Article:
This post was guest-written by Team Blue (Kyrie-Inn Blue with help from Tao Blue, Service Dog, Canine Good Citizen; and Mijo, Service Dog In Training).

 

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Often disabled folks are too busy trying to survive day to day that they neglect tackling the emergency preparedness necessities that may just save their lives, their health, their property, their sanity, and their independent living status. Where do you store your important documents? How can someone track you in a SHTF (“sh*t hits the fan”) situation? Do you have a plan in place for solid shelter if you face a storm? If so, what do you need to have on hand to create viability? Two weeks without power has faced Team Blue on multiple occasions. Let us help you avoid omissions in your checklists!!

 

Today’s topic: creating a Bug Out Bag (BOB)

 

We all need to seriously evaluate our personal emergency preparedness on at least a quarterly basis, rather than wait until the weatherman predicts a “superstorm.” Emergencies of all kinds happen on a daily basis, even those that are un-weather- related, like fires, certain types of evacuations, identity theft, etc. Can you efficiently respond to rather than freeze in a crisis? Team Blue knows it’s easier said than done… unless you have taken the time to prepare, equip,and practice.

 

Today’s topic: Creating a Bug Out Bag (BOB) (aka survival bag, aka GO bag, aka get-home bag, if anyone cares to search Google for further information and ideas!)

 

Today, we look at what one should stock in their BOB.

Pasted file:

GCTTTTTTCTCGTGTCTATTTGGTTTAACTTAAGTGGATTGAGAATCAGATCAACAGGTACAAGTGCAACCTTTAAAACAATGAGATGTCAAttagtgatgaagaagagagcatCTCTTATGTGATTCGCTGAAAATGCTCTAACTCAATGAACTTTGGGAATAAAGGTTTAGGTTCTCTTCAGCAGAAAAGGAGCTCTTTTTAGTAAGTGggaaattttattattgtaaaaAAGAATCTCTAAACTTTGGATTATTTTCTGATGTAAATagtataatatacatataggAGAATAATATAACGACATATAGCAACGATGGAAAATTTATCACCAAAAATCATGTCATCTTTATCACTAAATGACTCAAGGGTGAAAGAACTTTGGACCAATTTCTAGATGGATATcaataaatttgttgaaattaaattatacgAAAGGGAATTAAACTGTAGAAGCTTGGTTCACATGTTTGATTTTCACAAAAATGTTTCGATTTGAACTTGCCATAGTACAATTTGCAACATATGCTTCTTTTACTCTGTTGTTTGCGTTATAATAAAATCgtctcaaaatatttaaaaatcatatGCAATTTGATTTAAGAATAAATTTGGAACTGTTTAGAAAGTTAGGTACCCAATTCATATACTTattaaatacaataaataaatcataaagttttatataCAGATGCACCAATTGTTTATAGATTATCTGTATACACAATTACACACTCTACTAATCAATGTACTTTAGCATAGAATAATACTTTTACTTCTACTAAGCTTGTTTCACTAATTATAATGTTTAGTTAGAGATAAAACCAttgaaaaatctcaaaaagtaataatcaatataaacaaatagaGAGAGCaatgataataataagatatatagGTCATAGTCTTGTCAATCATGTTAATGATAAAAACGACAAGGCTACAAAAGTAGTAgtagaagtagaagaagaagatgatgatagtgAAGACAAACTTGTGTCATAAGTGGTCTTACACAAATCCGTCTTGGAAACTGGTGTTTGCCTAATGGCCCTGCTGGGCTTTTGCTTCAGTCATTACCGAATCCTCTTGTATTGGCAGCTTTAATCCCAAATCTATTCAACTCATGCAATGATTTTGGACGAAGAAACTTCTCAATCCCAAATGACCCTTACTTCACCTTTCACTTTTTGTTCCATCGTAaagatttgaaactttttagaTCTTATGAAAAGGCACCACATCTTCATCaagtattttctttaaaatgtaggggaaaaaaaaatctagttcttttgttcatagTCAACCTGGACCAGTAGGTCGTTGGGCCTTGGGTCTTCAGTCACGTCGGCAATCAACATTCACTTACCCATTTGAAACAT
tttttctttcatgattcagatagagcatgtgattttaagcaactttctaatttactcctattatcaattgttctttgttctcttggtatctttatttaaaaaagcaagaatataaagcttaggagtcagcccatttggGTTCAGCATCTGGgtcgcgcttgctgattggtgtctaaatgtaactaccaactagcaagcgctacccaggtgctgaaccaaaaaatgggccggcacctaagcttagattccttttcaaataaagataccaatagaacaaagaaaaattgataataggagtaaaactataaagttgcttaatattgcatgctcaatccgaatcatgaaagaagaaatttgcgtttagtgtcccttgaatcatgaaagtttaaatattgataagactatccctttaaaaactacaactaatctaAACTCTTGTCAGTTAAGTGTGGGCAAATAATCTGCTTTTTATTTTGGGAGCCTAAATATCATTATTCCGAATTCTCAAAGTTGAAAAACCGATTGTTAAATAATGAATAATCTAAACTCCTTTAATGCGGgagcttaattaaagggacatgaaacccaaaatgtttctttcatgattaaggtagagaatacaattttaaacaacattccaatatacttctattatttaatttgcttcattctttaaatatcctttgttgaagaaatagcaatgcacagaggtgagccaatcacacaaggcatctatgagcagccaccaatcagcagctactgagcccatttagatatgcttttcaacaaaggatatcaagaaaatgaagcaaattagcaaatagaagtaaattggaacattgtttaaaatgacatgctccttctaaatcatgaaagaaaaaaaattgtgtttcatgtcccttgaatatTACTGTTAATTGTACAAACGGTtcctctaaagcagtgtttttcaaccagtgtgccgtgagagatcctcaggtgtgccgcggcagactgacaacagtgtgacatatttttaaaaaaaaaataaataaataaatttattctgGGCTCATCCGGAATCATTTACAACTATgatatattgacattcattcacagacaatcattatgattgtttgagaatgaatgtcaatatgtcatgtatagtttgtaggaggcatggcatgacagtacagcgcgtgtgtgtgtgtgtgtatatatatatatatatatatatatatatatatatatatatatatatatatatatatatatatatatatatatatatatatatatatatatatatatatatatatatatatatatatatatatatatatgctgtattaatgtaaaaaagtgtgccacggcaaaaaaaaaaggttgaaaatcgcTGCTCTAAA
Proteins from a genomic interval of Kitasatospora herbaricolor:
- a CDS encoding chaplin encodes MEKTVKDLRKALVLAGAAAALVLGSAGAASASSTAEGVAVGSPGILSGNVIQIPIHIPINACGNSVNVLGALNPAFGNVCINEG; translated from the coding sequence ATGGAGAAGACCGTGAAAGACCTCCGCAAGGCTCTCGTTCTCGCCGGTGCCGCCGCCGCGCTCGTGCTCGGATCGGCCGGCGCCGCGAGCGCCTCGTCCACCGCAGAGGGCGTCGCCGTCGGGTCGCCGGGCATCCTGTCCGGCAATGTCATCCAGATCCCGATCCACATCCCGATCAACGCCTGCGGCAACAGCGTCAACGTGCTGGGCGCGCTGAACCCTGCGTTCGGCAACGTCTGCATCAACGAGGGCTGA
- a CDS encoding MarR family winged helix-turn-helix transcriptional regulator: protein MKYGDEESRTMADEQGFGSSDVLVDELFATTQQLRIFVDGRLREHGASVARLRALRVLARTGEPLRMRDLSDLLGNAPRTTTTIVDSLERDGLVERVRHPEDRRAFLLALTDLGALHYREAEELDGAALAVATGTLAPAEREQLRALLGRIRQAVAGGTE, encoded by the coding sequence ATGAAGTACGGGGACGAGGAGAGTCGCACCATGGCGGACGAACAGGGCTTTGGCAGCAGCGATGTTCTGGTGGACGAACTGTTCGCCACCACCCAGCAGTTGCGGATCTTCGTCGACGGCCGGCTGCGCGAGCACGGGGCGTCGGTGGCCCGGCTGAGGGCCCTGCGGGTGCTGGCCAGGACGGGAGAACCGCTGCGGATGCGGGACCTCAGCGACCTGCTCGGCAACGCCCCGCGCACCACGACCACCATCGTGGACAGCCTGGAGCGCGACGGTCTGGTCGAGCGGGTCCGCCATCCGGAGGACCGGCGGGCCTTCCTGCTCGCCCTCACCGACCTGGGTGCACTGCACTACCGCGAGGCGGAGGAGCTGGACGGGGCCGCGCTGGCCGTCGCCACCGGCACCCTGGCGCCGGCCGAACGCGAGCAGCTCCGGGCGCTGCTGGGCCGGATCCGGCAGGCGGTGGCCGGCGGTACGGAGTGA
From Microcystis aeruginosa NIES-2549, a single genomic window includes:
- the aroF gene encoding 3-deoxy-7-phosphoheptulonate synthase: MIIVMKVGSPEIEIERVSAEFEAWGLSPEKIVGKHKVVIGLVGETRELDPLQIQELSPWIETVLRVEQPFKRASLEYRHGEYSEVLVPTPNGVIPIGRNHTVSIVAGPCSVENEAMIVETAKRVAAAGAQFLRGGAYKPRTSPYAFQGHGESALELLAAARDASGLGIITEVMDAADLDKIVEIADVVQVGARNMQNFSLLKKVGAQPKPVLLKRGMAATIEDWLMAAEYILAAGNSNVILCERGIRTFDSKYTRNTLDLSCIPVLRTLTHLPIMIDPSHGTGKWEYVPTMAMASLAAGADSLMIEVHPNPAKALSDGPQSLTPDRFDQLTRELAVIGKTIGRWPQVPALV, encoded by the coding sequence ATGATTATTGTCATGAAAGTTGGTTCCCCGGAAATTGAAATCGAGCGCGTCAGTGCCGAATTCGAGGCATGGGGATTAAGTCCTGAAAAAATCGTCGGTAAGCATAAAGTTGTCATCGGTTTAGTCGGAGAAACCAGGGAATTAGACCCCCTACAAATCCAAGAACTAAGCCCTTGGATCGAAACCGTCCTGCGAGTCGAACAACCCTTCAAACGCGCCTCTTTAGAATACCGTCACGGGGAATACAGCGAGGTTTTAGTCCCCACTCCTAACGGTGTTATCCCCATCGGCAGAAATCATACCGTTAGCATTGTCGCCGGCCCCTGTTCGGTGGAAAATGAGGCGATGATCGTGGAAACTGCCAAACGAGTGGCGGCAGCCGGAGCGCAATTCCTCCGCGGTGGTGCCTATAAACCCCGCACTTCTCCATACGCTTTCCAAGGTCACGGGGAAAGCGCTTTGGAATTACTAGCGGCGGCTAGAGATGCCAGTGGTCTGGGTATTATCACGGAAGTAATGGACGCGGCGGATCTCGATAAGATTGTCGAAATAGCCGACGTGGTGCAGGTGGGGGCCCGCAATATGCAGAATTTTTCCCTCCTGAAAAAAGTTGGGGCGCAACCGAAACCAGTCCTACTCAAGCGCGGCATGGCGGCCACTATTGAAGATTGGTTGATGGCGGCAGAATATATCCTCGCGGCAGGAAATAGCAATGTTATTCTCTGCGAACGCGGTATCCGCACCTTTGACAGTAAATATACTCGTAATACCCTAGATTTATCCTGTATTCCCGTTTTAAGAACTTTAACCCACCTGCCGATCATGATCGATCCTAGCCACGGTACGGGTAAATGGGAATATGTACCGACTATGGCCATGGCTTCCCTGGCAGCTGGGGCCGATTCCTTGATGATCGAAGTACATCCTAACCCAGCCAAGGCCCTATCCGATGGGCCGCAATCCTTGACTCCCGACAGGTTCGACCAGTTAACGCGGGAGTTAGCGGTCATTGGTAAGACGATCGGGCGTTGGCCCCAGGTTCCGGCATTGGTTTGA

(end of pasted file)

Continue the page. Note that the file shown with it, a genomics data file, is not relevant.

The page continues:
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The Basics

We should first define what a BOB is, how we prepare and use a BOB, and then you may adapt your BOB to serve your particular needs and situation. BOBs contain the supplies, documents, and whatever you need in case of emergencies, where you may be forced out of your residence or vehicle and need to stay safe until you may return to either, or until you can get to a safe location. We have found it helpful to have one centrally located in the house, clearly marked, so if we find ourselves needing to have people like our home health aides, case managers/case workers go get it, they can easily run in and grab it.

 

We choose backpacks of different colors to identify which BOB is for which situation (we need several). Our service dog has his own doggie backpack for outing and a messenger bag for his hospital/fire BOB. Choose the bag that suits your physicality best. Often one can find reasonably priced gently used backpacks or other styles of bags at thrift stores, or by posting a “want” on freecycle.com; if you want a new bag, we recommend LL Bean as top choice… they guarantee their backpacks for life, which supports the higher prices. If you buy Walmart or cheaper grade bags, you run a large risk of having your bag fall apart just when you need it to hold up! (Ask us how we know…) We love backpacks because they keep our hands free.

 

We employ several types of BOBs. Below, we will define and explain the contents of each. Remember, this is what works well for our situation, proven by experience, usage, and years of internet research for new ideas when we upgrade. (Warning—we discuss personal items, bodily functions, and other possibly sensitive information below. Please exercise self-care if any of these topics disturbs you.)